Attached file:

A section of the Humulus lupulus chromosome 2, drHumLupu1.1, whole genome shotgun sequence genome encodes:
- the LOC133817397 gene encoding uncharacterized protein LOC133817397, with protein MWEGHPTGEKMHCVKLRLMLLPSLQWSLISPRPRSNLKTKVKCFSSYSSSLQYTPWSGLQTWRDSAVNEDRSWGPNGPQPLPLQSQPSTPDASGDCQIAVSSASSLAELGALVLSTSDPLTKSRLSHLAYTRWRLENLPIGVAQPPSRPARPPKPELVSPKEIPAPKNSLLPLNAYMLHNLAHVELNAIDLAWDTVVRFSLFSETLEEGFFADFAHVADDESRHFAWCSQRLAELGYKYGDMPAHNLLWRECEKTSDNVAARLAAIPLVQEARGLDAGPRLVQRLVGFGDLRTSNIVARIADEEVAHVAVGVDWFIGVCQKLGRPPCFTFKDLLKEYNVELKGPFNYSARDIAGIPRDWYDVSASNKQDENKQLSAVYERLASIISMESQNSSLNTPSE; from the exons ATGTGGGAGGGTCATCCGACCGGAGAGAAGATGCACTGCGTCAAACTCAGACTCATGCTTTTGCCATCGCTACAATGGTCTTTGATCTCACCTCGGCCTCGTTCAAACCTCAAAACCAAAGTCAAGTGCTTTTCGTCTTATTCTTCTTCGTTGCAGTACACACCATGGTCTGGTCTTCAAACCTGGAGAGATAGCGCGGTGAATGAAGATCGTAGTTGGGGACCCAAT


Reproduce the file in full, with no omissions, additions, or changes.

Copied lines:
A section of the Humulus lupulus chromosome 2, drHumLupu1.1, whole genome shotgun sequence genome encodes:
- the LOC133817397 gene encoding uncharacterized protein LOC133817397, with protein MWEGHPTGEKMHCVKLRLMLLPSLQWSLISPRPRSNLKTKVKCFSSYSSSLQYTPWSGLQTWRDSAVNEDRSWGPNGPQPLPLQSQPSTPDASGDCQIAVSSASSLAELGALVLSTSDPLTKSRLSHLAYTRWRLENLPIGVAQPPSRPARPPKPELVSPKEIPAPKNSLLPLNAYMLHNLAHVELNAIDLAWDTVVRFSLFSETLEEGFFADFAHVADDESRHFAWCSQRLAELGYKYGDMPAHNLLWRECEKTSDNVAARLAAIPLVQEARGLDAGPRLVQRLVGFGDLRTSNIVARIADEEVAHVAVGVDWFIGVCQKLGRPPCFTFKDLLKEYNVELKGPFNYSARDIAGIPRDWYDVSASNKQDENKQLSAVYERLASIISMESQNSSLNTPSE; from the exons ATGTGGGAGGGTCATCCGACCGGAGAGAAGATGCACTGCGTCAAACTCAGACTCATGCTTTTGCCATCGCTACAATGGTCTTTGATCTCACCTCGGCCTCGTTCAAACCTCAAAACCAAAGTCAAGTGCTTTTCGTCTTATTCTTCTTCGTTGCAGTACACACCATGGTCTGGTCTTCAAACCTGGAGAGATAGCGCGGTGAATGAAGATCGTAGTTGGGGACCCAAT